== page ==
Also known as Cluster Berry, this small tree to 4–6 m is found naturally in the understorey of our drier rainforests and is a very important species for our local wildlife. This is a widely distributed species that is used for medicinal purposes in parts of Asia.

The Lime Berry has compound, alternate leaves (which are aromatic when crushed) with scalloped margins. It is a host plant for the stunning Orchard Swallowtail (Papilio aegeus) and Fuscous Swallowtail (Papilio fuscus) butterflies. Clusters of creamy fragrant flowers are produced in autumn and winter and attract a myriad of insects. These are followed by fruits to 10 mm that ripen from green to orange-yellow and finally red, which are relished by a variety of birds.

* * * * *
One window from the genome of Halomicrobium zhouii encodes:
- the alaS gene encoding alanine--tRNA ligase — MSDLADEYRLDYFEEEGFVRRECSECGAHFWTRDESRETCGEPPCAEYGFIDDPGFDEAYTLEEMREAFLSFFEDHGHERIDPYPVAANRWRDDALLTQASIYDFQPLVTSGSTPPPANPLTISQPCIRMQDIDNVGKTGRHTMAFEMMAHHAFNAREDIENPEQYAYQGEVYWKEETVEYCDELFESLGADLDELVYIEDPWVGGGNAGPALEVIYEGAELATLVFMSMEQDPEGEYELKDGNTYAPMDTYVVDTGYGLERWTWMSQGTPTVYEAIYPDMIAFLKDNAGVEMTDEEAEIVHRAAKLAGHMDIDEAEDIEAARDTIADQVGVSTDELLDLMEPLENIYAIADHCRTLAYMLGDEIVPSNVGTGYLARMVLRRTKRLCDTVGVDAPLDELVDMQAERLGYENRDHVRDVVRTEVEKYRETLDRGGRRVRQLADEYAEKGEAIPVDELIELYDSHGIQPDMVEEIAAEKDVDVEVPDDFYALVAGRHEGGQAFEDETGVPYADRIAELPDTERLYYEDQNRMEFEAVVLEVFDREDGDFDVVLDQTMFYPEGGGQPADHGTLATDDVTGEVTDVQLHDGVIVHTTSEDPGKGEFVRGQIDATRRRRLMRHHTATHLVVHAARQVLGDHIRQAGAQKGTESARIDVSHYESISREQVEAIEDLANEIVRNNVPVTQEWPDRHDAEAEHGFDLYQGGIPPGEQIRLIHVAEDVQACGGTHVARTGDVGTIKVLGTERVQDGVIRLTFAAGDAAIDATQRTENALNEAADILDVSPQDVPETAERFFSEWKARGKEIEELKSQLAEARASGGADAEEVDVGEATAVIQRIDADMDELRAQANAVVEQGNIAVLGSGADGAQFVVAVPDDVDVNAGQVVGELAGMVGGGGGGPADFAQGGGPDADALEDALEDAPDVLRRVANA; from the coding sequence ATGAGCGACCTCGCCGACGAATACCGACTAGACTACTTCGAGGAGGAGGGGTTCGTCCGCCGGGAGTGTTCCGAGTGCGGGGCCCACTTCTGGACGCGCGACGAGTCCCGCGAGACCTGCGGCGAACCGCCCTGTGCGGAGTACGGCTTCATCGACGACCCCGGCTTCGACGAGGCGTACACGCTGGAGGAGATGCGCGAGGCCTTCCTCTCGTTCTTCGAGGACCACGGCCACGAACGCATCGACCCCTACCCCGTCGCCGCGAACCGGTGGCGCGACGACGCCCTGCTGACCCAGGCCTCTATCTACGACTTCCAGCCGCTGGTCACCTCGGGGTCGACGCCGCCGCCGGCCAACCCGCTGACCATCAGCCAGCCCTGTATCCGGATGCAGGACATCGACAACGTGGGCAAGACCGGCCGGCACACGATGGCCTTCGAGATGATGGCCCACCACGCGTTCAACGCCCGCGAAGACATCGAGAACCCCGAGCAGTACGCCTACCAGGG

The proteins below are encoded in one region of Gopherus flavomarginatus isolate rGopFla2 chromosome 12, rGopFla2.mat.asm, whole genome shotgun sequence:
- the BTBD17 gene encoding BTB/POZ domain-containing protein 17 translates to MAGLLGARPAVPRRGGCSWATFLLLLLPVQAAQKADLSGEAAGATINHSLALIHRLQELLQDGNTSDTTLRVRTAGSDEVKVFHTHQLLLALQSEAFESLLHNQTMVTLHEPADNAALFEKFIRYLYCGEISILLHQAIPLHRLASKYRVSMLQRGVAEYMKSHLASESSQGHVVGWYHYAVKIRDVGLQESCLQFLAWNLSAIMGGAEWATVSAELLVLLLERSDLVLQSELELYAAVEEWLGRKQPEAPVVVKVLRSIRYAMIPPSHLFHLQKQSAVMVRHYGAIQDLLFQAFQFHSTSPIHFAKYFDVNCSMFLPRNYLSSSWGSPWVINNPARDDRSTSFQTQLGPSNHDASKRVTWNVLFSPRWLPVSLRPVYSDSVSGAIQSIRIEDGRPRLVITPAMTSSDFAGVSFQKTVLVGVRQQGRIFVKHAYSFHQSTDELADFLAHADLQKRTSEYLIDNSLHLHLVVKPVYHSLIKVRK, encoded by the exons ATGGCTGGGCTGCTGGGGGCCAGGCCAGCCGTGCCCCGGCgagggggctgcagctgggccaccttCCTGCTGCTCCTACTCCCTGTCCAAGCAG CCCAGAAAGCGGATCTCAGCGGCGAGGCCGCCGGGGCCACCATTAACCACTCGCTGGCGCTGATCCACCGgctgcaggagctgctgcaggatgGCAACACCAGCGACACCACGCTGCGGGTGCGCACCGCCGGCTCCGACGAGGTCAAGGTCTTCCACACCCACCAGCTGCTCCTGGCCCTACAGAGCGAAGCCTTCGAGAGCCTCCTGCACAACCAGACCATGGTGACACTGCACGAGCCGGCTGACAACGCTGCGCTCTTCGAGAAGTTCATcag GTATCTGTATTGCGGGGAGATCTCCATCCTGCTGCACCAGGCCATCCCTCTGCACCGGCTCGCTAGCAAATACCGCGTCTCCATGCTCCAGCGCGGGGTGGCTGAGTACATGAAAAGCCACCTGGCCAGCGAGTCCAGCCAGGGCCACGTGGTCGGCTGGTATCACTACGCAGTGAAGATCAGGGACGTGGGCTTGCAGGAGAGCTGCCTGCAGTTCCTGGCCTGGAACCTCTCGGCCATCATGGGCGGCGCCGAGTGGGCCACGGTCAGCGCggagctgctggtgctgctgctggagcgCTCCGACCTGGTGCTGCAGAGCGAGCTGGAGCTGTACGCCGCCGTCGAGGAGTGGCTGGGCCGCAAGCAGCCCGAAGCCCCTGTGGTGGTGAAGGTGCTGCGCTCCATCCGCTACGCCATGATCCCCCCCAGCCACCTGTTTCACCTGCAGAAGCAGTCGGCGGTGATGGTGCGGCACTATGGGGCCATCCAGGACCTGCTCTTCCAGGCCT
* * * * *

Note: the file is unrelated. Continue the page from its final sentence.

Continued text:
This is a hardy small tree that will tolerate most soils. It grows best in full sun or semi shade, and benefits from mulching. This species is a must for any wildlife garden.

Article and photo © Peter Storer

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